There are still limits, but also 'more free play' in S'pore

There are still limits, but also 'more free play' in S'pore

Prime Minister Lee Hsien Loong does not consider the phrase "nanny state" an insult, The Financial Times reports.

In an interview with the paper in London recently, Mr Lee was asked if Singapore was "lightening up a bit".

It quotes him as replying: "I think the fairways are wider. It doesn't mean there are no limits but it means there is more free play."

And he explains, with a laugh: "When people say they don't want a nanny state they are, in fact, in a conflicted state of mind. On the one hand, they want to do whatever they want and not be stopped. On the other hand, if something goes wrong, they want to be rescued."

Mr Lee also feels that while Singaporeans generally feel more secure these days, "an appropriate sense of insecurity is very helpful".

He says: "You don't have to be paranoid but you do have to take risks very seriously."

Taking the long view should remind Singaporeans to stay on guard, the paper quotes him as saying. The interview also touched on the crisis in Ukraine and what it means for Singapore.

He says: "We are a small country, we depend on international law, treaties and agreements and the sanctity of these things, and if they can just be overridden or ignored, well, then we are in serious trouble."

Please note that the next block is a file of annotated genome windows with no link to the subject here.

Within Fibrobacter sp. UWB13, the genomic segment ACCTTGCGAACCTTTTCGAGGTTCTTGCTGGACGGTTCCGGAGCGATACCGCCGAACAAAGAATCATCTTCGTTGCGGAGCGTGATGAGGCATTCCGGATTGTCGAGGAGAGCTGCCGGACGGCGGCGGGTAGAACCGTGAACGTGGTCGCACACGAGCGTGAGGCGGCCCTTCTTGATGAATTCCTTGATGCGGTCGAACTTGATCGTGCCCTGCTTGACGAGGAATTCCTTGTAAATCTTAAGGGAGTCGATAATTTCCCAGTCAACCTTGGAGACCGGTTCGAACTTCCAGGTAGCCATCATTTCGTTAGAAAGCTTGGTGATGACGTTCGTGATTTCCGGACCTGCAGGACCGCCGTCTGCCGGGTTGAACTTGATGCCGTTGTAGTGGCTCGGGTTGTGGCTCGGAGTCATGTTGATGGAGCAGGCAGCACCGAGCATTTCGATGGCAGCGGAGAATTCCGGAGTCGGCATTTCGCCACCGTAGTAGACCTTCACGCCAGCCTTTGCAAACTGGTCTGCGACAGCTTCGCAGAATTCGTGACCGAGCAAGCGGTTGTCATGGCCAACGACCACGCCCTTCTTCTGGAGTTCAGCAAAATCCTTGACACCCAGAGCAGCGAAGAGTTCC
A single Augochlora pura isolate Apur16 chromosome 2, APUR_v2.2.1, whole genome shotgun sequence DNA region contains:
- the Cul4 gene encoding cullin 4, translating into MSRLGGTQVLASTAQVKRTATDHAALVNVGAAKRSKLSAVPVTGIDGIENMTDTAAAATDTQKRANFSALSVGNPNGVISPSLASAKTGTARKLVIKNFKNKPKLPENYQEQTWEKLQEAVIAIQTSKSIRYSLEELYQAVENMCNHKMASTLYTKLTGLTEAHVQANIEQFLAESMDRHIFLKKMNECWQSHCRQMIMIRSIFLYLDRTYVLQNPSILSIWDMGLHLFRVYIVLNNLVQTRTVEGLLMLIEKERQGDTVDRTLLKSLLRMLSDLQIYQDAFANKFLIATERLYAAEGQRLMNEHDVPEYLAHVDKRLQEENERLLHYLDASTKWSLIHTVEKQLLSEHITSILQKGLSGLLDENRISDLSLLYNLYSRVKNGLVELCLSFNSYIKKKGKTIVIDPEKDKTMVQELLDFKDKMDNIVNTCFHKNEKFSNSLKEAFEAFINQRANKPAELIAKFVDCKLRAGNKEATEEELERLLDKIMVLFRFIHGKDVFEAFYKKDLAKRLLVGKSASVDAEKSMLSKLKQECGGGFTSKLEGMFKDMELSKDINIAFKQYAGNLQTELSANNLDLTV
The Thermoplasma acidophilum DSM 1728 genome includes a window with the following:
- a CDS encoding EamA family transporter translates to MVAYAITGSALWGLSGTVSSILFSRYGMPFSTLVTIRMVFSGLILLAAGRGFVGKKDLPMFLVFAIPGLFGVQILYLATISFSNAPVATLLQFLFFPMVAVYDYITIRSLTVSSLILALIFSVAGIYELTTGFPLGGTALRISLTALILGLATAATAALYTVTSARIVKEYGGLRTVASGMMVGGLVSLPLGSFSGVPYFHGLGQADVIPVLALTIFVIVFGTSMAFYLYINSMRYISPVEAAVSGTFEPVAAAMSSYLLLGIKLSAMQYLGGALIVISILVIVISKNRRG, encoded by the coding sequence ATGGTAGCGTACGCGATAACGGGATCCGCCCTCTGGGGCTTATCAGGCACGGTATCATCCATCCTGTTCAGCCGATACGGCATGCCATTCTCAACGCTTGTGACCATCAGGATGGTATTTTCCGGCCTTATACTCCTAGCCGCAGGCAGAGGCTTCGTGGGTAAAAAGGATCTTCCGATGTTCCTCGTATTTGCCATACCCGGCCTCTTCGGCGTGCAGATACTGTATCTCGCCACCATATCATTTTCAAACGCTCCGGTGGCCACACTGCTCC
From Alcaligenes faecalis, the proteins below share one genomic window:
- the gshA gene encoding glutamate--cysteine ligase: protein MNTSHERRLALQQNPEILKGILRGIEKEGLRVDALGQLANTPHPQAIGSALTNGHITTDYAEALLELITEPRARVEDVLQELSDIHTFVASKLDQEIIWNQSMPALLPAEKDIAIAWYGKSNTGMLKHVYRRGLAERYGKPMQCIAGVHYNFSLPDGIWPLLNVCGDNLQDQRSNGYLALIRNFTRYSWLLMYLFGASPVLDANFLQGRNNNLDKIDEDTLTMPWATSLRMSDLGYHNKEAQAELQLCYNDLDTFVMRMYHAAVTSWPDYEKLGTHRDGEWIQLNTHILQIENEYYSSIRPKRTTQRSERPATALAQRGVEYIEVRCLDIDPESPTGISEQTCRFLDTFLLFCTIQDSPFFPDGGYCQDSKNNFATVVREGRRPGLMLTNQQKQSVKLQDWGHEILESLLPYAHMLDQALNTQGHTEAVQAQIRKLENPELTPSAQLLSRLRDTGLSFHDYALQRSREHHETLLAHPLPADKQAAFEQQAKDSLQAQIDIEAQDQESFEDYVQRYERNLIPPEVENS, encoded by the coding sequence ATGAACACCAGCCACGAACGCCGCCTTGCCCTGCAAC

Asked what he makes of the West's reaction and whether it has been strong enough, he says he doesn't believe the West can do much more in Ukraine.

"I think you should have thought of that before encouraging the demonstrators on the Maidan (in the capital, Kiev)."

Mr Lee was also asked if he envisages a day when the People's Action Party is no longer running Singapore.

His reply: "It could well happen. I don't know how it will work but it could happen."

And the paper reports that a little later this is what he had to add: "It may not be one team in, one team out, it may be more complicated - you're getting used to more complicated than that in Britain now."

This article was published on April 13 in The New Paper.

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